Mental Health

Where are teenagers happiest?

Graduating students enter the Paladin stadium before U.S. President George W. Bush watches them during the commencement ceremony at Furman University in Greenville, South Carolina May 31, 2008.  REUTERS/Larry Downing   (UNITED STATES) - RTX6DPA

Graduating students enter the Paladin stadium. Image: REUTERS/Larry Downing

Aamna Mohdin
Reporter, Quartz
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The World Health Organization got thousands of teenagers around the world to open up about their feelings.

Almost 220,000 young people from 42 countries took part in the study(pdf). While the vast majority of teenagers said they were satisfied with their life, there were a few countries that were far less happy.

Fifteen-year-olds from Poland were among the least satisfied with their lives on average compared with their peers across the globe, whilst teenagers from Moldova and Armenia reported some of the highest rates of satisfaction. The report notes that boys generally reported higher life satisfaction across all age groups and countries. Unsurprisingly, the teenagers from the most affluent countries were the ones who reported higher life satisfaction.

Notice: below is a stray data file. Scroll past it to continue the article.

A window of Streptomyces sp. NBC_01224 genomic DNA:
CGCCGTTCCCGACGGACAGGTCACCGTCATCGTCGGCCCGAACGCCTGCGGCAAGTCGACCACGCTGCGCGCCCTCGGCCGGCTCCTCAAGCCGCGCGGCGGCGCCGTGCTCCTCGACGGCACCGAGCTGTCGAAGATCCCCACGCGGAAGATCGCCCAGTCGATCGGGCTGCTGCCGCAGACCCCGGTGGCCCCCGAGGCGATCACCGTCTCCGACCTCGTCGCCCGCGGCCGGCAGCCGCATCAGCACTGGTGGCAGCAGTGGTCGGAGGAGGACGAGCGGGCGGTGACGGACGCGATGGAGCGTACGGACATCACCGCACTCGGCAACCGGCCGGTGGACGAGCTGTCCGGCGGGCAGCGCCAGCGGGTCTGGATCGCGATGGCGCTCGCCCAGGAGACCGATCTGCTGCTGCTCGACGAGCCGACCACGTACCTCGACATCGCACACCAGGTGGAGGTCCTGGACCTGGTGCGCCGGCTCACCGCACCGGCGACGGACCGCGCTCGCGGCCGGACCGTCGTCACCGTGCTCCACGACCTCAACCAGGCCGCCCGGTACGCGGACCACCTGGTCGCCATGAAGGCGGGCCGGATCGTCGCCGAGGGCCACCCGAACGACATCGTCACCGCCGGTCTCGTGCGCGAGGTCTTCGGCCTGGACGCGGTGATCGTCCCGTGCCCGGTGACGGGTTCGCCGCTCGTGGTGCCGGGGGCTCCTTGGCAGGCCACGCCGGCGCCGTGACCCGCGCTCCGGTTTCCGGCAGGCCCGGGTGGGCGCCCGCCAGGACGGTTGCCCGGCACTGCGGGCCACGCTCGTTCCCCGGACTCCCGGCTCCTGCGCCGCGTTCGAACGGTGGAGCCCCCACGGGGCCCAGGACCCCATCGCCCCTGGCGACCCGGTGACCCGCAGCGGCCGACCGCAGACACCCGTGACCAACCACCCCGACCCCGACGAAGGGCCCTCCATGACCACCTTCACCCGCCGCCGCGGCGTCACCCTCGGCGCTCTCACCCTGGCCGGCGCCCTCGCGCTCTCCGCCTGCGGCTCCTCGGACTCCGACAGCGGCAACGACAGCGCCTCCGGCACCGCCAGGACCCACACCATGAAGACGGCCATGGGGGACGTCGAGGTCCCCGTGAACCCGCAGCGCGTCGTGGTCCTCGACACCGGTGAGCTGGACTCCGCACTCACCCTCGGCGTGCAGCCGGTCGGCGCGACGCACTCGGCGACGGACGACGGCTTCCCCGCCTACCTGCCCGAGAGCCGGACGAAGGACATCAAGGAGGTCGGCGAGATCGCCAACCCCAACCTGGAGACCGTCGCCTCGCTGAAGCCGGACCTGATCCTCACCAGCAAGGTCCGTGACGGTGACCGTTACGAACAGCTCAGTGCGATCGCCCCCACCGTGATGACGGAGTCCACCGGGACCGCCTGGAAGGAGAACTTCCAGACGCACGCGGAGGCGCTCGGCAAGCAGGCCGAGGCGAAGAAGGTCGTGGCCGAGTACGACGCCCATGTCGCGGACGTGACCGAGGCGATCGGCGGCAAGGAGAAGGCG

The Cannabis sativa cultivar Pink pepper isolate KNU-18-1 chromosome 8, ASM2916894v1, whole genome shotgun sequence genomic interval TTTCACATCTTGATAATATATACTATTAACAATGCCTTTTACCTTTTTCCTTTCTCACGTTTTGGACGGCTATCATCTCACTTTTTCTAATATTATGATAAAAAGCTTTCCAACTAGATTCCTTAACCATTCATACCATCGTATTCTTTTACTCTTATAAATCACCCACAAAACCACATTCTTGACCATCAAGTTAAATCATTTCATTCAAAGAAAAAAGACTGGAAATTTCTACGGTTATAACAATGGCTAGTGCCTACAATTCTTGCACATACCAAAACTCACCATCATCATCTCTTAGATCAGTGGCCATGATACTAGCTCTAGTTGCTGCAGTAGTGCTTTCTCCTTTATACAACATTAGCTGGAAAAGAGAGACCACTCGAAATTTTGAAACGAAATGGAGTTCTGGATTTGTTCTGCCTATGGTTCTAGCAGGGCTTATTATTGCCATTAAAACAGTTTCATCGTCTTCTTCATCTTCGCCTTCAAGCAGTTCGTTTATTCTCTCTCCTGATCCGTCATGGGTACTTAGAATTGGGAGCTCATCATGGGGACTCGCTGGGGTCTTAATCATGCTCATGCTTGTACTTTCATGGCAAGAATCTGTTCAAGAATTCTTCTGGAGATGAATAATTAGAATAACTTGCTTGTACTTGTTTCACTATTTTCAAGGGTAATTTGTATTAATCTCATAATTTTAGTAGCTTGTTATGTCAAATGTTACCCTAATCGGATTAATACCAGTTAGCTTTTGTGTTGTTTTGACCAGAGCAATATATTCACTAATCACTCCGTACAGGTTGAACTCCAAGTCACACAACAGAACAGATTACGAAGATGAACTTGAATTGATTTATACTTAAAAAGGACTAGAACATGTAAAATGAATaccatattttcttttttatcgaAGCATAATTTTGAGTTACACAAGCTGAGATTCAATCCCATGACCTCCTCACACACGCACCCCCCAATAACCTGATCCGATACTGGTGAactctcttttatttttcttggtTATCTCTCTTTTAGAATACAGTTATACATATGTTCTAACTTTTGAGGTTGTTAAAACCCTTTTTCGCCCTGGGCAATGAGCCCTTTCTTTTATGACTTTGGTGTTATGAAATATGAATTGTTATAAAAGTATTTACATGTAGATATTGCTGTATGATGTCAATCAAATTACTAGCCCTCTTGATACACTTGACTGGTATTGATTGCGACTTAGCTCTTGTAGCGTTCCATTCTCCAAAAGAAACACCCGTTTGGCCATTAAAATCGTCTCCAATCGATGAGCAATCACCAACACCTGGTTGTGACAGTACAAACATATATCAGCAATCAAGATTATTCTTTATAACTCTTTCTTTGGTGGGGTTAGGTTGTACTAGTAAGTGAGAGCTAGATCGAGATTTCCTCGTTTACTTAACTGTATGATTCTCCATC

Source: World Health Organization, Growing up unequal: gender and socioeconomic differences in young people’s health and well-being

The WHO asked teenagers how pressured they felt by the schoolwork they have to do. The responses ranged significantly between different countries; 75% of 15-year-olds from Malta felt pressured from schoolwork, while only 18.5% of Ukrainian teens felt the same way.

When asked whether they liked school a lot, only 5% of French-speaking Belgian 15-year-olds said they did, compared with 58% of 15-year-olds from Armenia. The WHO reports that girls were more likely to report liking school, except in England and Sweden where more boys reported liking school.

The report also delved into how comfortable teenagers were talking to their mothers. The WHO notes in the study that good communication “can prevent young people from participating in health risk behavior.” Teens from Macedonia topped the list, with 88.5% reporting find it easy to talk to their mothers, while 15-year-olds from France ranked the worst as only 63% find it easy to talk to their mothers. The average of all countries surveyed was 79%.

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